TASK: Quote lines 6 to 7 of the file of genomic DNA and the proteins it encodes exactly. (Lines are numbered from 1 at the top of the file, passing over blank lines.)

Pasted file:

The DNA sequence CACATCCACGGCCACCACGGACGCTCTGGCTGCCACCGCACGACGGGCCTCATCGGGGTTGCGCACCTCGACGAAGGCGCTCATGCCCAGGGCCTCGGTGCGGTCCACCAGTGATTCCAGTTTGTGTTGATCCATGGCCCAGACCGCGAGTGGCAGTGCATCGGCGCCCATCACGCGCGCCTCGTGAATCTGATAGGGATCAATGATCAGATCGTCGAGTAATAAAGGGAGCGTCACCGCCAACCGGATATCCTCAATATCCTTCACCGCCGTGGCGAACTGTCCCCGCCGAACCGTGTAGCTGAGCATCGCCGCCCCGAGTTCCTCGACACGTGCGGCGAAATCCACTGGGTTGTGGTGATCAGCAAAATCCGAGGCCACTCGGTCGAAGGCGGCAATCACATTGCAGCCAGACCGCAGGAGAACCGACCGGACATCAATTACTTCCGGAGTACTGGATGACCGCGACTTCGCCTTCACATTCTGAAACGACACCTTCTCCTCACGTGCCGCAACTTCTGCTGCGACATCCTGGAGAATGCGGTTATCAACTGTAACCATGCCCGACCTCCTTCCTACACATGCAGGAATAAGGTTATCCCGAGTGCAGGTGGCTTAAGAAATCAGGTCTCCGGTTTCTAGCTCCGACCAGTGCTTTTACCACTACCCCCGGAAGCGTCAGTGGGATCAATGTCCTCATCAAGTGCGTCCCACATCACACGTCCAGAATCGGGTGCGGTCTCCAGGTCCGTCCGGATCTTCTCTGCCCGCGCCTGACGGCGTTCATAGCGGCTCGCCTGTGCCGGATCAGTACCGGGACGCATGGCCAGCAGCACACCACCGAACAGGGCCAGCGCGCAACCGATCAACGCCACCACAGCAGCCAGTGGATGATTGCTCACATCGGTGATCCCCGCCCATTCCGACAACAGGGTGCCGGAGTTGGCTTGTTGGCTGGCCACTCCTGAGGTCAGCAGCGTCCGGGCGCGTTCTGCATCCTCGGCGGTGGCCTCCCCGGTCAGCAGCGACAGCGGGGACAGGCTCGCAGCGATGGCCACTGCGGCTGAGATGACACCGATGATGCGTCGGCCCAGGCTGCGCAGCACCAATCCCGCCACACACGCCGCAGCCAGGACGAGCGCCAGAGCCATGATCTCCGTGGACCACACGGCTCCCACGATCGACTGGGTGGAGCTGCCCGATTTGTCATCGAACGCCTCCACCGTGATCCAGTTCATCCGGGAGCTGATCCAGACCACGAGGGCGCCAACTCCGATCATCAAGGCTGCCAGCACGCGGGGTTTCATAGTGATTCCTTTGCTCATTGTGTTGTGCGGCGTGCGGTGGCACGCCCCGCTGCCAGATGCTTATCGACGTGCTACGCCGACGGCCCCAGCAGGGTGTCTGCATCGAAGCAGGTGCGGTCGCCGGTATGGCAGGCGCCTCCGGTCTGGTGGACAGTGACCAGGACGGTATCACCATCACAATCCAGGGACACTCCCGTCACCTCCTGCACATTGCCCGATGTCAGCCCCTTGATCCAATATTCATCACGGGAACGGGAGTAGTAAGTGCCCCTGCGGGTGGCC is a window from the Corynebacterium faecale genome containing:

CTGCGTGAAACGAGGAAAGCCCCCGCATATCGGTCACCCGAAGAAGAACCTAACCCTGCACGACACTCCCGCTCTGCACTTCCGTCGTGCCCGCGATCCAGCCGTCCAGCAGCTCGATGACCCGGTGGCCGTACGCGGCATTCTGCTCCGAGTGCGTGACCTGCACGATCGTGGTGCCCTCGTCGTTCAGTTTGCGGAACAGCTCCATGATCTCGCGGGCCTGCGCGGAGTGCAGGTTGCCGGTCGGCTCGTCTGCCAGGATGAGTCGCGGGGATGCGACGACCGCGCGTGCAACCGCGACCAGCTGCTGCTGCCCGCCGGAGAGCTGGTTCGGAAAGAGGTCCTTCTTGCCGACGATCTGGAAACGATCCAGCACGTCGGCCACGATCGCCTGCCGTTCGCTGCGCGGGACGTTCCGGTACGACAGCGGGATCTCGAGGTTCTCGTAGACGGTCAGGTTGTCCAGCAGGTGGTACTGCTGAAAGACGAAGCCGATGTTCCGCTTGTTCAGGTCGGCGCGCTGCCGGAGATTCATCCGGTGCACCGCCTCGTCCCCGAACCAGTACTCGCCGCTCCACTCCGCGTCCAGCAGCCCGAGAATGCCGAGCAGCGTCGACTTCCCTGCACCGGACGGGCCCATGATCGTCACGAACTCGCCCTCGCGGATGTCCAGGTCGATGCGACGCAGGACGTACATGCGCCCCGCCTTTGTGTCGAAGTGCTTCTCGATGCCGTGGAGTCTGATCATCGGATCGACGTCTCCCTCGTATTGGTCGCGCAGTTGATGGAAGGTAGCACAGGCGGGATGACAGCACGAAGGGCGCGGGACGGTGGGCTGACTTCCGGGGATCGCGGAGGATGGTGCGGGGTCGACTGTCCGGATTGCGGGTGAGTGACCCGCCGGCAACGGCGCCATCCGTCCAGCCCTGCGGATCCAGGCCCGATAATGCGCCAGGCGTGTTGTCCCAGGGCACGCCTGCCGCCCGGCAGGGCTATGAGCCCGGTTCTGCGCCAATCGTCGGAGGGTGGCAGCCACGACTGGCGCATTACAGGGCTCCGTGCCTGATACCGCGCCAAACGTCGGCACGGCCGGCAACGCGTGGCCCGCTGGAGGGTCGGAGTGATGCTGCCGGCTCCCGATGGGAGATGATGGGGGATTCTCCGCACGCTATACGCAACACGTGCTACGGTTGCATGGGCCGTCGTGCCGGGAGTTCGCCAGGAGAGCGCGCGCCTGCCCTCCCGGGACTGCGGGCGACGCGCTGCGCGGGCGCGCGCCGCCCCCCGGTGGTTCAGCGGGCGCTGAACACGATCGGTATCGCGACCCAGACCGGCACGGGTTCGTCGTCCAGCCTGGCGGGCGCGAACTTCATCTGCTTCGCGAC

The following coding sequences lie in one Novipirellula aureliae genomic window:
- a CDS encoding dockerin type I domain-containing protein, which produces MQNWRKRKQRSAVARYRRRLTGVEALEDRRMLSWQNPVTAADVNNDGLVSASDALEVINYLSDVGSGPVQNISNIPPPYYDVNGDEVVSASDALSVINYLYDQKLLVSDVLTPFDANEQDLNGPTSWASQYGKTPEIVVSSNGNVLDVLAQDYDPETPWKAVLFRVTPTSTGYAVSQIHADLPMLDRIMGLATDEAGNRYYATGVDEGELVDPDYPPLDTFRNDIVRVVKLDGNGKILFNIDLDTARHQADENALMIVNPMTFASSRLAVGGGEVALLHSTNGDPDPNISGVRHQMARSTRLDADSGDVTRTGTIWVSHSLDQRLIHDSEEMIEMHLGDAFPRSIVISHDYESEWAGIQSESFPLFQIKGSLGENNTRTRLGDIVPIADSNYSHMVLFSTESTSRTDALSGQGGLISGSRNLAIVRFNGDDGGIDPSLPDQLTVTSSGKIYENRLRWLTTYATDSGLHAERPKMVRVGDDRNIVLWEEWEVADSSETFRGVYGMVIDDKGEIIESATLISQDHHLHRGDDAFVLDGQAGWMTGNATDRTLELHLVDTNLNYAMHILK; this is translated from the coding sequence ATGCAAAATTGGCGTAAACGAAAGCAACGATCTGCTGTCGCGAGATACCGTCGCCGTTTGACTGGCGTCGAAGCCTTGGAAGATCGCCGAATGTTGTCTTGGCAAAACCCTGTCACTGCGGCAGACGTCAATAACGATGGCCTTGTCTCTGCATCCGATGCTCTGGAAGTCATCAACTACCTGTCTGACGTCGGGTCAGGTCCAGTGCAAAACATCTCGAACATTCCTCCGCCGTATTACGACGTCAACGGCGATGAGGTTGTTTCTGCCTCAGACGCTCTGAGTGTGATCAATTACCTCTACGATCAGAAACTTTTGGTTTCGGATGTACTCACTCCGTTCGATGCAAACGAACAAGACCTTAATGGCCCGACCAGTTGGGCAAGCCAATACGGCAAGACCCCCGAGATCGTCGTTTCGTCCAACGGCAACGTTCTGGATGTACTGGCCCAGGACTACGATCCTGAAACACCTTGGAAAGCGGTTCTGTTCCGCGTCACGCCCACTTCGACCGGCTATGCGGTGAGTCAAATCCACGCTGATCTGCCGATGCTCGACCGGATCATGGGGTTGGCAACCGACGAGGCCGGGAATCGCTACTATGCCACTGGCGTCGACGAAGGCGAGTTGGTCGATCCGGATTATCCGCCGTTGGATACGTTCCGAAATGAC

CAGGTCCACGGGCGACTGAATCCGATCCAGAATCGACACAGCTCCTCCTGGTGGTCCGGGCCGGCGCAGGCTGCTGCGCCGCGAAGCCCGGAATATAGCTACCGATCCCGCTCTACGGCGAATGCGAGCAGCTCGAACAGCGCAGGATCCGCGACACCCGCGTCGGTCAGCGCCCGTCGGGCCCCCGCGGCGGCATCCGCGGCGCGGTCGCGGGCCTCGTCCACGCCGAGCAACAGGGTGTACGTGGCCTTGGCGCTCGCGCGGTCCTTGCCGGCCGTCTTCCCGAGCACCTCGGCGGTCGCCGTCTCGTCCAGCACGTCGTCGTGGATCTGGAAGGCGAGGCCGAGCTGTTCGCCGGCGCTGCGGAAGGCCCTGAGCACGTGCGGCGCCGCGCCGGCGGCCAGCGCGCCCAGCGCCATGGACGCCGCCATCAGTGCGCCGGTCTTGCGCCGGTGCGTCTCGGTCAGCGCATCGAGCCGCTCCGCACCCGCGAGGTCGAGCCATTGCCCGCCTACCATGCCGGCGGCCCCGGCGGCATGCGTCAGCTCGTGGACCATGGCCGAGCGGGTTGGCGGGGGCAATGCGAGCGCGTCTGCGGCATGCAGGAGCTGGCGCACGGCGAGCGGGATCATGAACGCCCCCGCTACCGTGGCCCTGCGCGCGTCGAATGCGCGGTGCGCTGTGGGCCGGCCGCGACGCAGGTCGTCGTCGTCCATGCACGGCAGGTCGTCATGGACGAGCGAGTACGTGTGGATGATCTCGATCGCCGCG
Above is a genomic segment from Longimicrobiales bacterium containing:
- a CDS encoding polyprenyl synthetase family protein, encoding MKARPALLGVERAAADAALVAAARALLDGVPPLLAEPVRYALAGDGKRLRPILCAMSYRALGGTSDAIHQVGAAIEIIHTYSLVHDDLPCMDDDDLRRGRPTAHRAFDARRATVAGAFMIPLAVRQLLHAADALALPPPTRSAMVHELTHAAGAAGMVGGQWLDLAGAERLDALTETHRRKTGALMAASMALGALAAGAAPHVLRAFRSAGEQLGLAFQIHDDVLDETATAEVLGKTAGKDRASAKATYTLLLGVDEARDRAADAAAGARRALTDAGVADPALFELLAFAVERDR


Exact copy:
Above is a genomic segment from Longimicrobiales bacterium containing:
- a CDS encoding polyprenyl synthetase family protein, encoding MKARPALLGVERAAADAALVAAARALLDGVPPLLAEPVRYALAGDGKRLRPILCAMSYRALGGTSDAIHQVGAAIEIIHTYSLVHDDLPCMDDDDLRRGRPTAHRAFDARRATVAGAFMIPLAVRQLLHAADALALPPPTRSAMVHELTHAAGAAGMVGGQWLDLAGAERLDALTETHRRKTGALMAASMALGALAAGAAPHVLRAFRSAGEQLGLAFQIHDDVLDETATAEVLGKTAGKDRASAKATYTLLLGVDEARDRAADAAAGARRALTDAGVADPALFELLAFAVERDR